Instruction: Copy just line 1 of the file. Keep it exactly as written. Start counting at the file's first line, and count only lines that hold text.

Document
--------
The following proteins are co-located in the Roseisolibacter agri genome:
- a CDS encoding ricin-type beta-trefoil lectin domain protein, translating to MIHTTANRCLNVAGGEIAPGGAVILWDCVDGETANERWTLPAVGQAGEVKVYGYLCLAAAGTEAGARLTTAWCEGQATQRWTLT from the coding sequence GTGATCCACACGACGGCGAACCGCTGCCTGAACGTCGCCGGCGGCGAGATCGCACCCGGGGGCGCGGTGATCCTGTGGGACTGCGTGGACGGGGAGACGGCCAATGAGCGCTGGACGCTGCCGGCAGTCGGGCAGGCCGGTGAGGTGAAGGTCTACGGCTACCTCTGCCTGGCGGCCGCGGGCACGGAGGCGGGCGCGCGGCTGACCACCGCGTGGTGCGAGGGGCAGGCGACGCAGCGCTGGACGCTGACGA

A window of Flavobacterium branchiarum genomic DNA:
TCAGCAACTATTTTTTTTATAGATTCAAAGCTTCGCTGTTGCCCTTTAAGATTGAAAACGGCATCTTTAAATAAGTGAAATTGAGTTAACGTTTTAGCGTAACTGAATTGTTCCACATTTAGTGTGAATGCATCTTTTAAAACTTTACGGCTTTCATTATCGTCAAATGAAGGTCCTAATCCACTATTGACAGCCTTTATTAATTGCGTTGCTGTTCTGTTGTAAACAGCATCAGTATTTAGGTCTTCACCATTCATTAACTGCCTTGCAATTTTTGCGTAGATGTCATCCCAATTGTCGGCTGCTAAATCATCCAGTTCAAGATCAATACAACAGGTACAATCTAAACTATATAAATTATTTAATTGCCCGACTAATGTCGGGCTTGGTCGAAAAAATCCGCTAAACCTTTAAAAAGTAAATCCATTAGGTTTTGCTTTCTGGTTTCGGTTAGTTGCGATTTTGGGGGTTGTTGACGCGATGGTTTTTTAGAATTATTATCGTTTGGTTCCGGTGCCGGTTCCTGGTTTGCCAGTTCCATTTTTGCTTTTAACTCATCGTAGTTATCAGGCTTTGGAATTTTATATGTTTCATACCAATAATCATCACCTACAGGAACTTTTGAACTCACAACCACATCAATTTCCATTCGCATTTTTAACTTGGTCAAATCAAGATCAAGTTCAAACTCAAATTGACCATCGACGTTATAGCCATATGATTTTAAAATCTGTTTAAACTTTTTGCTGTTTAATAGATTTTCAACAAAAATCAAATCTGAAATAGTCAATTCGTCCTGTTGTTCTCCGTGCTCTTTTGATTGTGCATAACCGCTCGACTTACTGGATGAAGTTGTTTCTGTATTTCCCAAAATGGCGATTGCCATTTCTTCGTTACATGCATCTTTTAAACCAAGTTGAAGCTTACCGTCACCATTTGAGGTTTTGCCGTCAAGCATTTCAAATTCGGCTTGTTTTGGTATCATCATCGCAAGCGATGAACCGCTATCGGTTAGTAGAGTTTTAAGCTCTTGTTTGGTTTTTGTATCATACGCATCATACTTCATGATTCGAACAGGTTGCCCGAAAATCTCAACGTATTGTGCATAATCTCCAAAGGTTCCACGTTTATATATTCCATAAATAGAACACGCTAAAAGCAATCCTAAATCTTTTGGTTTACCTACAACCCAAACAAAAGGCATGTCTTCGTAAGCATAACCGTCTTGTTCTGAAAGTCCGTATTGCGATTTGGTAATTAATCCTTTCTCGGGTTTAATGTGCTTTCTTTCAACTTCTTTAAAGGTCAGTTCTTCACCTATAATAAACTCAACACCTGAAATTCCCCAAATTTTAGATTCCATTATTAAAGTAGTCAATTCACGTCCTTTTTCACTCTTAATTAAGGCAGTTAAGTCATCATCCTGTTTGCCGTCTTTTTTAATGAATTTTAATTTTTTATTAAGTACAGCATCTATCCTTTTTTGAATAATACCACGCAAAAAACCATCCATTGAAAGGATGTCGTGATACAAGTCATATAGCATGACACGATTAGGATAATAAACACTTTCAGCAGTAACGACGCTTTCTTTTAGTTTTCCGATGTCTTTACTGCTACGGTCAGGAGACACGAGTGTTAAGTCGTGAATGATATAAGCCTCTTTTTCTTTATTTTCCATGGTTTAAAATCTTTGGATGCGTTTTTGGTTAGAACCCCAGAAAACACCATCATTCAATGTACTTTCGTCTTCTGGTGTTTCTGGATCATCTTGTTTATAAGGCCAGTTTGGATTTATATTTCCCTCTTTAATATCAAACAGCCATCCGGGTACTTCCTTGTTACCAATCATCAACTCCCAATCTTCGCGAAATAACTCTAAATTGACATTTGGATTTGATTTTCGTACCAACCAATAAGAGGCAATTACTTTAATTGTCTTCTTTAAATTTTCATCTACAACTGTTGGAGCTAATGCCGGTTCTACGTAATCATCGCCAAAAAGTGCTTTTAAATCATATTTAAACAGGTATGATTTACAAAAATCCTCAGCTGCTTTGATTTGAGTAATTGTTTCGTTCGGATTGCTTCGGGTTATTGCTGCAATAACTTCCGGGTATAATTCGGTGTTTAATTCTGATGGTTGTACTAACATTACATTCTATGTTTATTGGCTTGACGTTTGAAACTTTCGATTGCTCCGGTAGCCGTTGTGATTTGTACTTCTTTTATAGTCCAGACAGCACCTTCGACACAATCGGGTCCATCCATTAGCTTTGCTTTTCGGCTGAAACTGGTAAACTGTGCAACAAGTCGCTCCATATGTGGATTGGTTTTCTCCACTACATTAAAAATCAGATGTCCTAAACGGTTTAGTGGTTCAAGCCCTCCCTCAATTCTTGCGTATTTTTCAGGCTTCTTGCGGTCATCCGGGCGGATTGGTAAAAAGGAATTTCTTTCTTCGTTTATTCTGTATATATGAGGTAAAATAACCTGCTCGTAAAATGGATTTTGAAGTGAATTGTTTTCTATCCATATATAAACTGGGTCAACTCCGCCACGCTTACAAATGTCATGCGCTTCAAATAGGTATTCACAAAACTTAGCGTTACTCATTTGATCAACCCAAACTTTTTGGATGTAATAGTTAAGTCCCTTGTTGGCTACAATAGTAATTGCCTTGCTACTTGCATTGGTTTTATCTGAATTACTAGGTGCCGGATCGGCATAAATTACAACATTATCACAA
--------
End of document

The following proteins are co-located in the Roseisolibacter agri genome: